As a man made into a global superstar by his musical theatre work with In the Heights and the cultural juggernaut that is Hamilton, it comes as no surprise that Lin-Manuel Miranda want to open his directorial career with a musical, but what might take you aback about Tick Tick Boom is just how much *musical* is packed into it. Here is a musical film based on a stage musical, all about writing a different stage musical, and not even the musical that its protagonist Jonathan Larson was most famous for – all performed with a ‘Theatre Kid’ energy that is by turns irresistible and insufferable.
Andrew Garfield plays Larson, who would later go on to write and compose the iconic smash-hit Rent, but is currently waiting tables at a diner and stuck in a bit of a crisis. His ambitious sci-fi musical Superbia – soon to be presented to potential Broadway-adjacent financial backers – is missing a crucial song, he’s running out of money, his girlfriend Susan (Alexandra Shipp) is on the verge of leaving him, and he’s about to turn 30, a year count that fills him with a deep dread. The countdown to Superbia’s debut is the crux of Tick Tick Boom, Larson’s anxiety about the play turning him in on himself and alienating those around him.
Keeping Larson on the right side of likeable proves to be Tick Tick Boom’s most pressing concern. He makes for an incredibly frustrating protagonist at points, which makes it hard to invest in the success of his play, especially when the wider concerns of the late ‘80s and early ‘90s in New York – namely the ongoing AIDS crisis – rear their heads and reveal just how petty Larson’s issues can seem to his friends. Steven Levenson’s script generally gets the balance right, but does sometimes tip into annoying territory, and gives a few of the supporting characters overly short shrift. I definitely wanted a deeper look at Larson’s best friend Michael (Robin de Jesus), whose success in the corporate world is undercut by his constant terror and grief being a gay man in the midst of the AIDS crisis.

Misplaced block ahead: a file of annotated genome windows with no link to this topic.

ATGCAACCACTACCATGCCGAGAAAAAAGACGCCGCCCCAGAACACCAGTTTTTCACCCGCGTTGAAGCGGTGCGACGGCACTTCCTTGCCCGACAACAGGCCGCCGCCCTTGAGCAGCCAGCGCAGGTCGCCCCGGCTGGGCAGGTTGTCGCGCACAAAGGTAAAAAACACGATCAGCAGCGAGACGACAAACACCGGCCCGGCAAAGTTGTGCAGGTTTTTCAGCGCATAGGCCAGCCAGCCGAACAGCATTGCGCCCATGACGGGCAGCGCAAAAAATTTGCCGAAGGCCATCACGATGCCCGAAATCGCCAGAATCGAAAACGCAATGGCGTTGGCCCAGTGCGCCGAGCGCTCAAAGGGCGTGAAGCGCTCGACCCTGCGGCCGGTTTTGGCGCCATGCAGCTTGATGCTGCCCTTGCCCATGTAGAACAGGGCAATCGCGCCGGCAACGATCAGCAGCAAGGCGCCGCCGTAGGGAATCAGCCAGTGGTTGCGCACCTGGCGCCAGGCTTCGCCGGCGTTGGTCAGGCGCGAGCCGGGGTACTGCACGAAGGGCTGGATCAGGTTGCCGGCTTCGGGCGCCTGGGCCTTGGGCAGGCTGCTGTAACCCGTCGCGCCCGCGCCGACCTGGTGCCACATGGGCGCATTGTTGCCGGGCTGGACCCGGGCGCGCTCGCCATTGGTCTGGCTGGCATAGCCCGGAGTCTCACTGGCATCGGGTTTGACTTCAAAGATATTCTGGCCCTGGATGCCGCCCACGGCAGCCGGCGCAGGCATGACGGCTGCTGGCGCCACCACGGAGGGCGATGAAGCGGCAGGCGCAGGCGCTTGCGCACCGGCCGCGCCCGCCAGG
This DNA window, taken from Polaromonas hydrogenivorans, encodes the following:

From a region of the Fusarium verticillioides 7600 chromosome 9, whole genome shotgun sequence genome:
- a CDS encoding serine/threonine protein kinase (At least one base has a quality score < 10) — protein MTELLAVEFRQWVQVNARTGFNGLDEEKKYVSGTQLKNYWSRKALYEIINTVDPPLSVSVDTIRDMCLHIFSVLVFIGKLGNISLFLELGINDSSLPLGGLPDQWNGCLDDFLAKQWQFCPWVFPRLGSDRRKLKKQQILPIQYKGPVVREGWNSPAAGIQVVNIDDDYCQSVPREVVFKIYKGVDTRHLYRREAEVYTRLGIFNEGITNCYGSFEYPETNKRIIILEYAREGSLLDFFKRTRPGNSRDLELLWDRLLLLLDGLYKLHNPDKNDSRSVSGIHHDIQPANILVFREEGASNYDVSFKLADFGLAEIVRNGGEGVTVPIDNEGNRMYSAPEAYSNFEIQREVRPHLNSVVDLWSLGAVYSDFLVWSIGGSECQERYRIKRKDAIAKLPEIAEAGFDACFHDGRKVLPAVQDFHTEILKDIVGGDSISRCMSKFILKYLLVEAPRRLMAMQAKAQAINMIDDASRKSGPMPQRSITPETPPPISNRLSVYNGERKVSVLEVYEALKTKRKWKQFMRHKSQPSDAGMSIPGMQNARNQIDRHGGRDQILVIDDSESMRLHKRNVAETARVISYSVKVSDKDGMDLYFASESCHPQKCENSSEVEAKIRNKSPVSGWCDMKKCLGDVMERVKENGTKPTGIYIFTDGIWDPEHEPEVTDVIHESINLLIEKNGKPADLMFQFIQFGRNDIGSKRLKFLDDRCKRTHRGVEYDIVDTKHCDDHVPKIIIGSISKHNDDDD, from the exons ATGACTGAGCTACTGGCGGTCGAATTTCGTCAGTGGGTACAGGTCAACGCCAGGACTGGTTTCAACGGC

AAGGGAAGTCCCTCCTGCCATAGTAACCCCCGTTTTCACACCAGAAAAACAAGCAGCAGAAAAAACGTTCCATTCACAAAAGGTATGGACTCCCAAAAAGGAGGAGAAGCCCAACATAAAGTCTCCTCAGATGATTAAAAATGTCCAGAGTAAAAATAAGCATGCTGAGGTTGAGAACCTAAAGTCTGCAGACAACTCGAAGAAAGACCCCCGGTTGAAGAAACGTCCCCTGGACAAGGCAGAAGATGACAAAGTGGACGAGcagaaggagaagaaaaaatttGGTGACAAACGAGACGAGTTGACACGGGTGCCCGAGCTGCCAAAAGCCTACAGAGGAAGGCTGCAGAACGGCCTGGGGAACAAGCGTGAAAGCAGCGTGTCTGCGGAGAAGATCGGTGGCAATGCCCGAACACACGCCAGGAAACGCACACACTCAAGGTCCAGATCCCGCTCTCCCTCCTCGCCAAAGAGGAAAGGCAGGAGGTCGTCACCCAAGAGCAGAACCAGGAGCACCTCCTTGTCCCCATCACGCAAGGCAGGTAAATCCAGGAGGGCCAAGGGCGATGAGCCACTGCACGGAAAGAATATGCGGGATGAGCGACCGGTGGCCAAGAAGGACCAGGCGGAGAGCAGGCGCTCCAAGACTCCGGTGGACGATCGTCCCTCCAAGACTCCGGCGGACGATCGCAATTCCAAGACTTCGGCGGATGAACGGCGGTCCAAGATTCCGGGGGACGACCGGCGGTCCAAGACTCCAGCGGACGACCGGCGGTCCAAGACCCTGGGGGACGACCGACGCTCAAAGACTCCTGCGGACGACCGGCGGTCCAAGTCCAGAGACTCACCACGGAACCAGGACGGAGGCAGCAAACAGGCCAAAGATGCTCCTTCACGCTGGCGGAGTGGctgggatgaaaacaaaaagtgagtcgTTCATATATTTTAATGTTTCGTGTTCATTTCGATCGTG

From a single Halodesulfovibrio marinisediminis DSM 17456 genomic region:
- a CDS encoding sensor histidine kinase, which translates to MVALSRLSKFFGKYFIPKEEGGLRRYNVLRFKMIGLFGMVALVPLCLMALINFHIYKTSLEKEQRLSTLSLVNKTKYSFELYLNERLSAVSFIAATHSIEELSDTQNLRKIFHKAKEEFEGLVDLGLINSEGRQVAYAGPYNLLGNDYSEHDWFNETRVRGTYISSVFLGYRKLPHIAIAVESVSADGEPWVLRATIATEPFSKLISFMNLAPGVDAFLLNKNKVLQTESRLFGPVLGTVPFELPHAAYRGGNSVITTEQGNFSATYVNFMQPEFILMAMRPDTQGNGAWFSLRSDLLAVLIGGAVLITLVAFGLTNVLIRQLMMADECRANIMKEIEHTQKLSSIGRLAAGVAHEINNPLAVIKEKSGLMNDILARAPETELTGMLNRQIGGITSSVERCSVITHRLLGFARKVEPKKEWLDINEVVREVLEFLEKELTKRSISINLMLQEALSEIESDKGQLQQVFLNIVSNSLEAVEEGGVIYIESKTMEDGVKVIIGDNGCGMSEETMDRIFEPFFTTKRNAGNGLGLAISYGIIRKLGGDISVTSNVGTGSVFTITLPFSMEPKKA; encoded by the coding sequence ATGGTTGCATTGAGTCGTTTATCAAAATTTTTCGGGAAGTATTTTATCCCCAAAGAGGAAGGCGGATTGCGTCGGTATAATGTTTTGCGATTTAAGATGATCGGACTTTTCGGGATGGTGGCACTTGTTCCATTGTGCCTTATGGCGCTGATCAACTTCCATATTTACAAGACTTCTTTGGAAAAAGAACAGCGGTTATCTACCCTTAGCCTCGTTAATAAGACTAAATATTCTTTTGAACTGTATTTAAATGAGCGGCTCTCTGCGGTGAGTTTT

The film is on sturdier ground when it comes to musical numbers, Miranda taking Larson’s music and lyrics and bringing them to gaudy, colourful life in a way that immediately sweeps you up into this rock-opera world. Garfield proves his singing chops with some style, whether in rapid-fire showtunes or full on rock ballads, and the general elasticity that he brings to Larson makes for some strikingly original dance choreography – even if some of it is simply too eccentric for my taste.
It’s not a perfect stage-to-screen transition for Miranda – his camera can be a little erratic during some of the numbers – but you’ll find yourself grinning and tapping your toes through the music regardless. Funnily enough, Miranda has been somewhat outshone this year by his own work in the form of Jon M Chu’s joyous adaptation of In the Heights, but Tick Tick Boom is still the giddy, goofy fun that you’d expect from him, and will utterly delight any hardcore Broadway fan.